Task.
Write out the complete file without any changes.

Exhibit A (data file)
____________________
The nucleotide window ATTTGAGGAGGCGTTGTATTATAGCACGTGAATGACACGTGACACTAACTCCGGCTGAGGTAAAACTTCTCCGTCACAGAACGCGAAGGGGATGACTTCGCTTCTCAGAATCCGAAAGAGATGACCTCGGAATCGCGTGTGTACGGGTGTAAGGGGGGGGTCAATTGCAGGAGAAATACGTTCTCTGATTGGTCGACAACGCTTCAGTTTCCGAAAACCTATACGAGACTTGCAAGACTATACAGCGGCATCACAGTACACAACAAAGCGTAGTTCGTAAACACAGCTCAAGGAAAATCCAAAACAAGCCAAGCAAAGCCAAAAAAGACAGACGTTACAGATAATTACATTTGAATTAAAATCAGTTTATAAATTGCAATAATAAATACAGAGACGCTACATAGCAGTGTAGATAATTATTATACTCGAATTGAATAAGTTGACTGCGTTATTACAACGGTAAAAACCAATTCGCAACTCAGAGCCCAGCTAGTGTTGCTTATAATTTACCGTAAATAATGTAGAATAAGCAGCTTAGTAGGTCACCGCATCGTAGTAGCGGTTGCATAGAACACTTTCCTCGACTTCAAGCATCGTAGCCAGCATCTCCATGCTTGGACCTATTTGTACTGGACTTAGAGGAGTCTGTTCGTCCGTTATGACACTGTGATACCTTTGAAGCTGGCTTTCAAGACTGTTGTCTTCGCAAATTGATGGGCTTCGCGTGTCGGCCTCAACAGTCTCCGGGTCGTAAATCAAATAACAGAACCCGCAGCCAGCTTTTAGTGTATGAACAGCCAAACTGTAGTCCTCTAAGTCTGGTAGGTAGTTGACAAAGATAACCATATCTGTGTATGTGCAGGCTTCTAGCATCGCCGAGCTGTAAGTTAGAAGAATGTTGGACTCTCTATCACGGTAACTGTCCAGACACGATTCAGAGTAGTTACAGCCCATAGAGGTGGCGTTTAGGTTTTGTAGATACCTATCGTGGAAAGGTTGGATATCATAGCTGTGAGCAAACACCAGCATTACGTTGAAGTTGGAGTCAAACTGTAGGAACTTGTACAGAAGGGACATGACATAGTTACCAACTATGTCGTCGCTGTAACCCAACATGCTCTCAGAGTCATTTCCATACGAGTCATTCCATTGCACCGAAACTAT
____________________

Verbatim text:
The nucleotide window ATTTGAGGAGGCGTTGTATTATAGCACGTGAATGACACGTGACACTAACTCCGGCTGAGGTAAAACTTCTCCGTCACAGAACGCGAAGGGGATGACTTCGCTTCTCAGAATCCGAAAGAGATGACCTCGGAATCGCGTGTGTACGGGTGTAAGGGGGGGGTCAATTGCAGGAGAAATACGTTCTCTGATTGGTCGACAACGCTTCAGTTTCCGAAAACCTATACGAGACTTGCAAGACTATACAGCGGCATCACAGTACACAACAAAGCGTAGTTCGTAAACACAGCTCAAGGAAAATCCAAAACAAGCCAAGCAAAGCCAAAAAAGACAGACGTTACAGATAATTACATTTGAATTAAAATCAGTTTATAAATTGCAATAATAAATACAGAGACGCTACATAGCAGTGTAGATAATTATTATACTCGAATTGAATAAGTTGACTGCGTTATTACAACGGTAAAAACCAATTCGCAACTCAGAGCCCAGCTAGTGTTGCTTATAATTTACCGTAAATAATGTAGAATAAGCAGCTTAGTAGGTCACCGCATCGTAGTAGCGGTTGCATAGAACACTTTCCTCGACTTCAAGCATCGTAGCCAGCATCTCCATGCTTGGACCTATTTGTACTGGACTTAGAGGAGTCTGTTCGTCCGTTATGACACTGTGATACCTTTGAAGCTGGCTTTCAAGACTGTTGTCTTCGCAAATTGATGGGCTTCGCGTGTCGGCCTCAACAGTCTCCGGGTCGTAAATCAAATAACAGAACCCGCAGCCAGCTTTTAGTGTATGAACAGCCAAACTGTAGTCCTCTAAGTCTGGTAGGTAGTTGACAAAGATAACCATATCTGTGTATGTGCAGGCTTCTAGCATCGCCGAGCTGTAAGTTAGAAGAATGTTGGACTCTCTATCACGGTAACTGTCCAGACACGATTCAGAGTAGTTACAGCCCATAGAGGTGGCGTTTAGGTTTTGTAGATACCTATCGTGGAAAGGTTGGATATCATAGCTGTGAGCAAACACCAGCATTACGTTGAAGTTGGAGTCAAACTGTAGGAACTTGTACAGAAGGGACATGACATAGTTACCAACTATGTCGTCGCTGTAACCCAACATGCTCTCAGAGTCATTTCCATACGAGTCATTCCATTGCACCGAAACTAT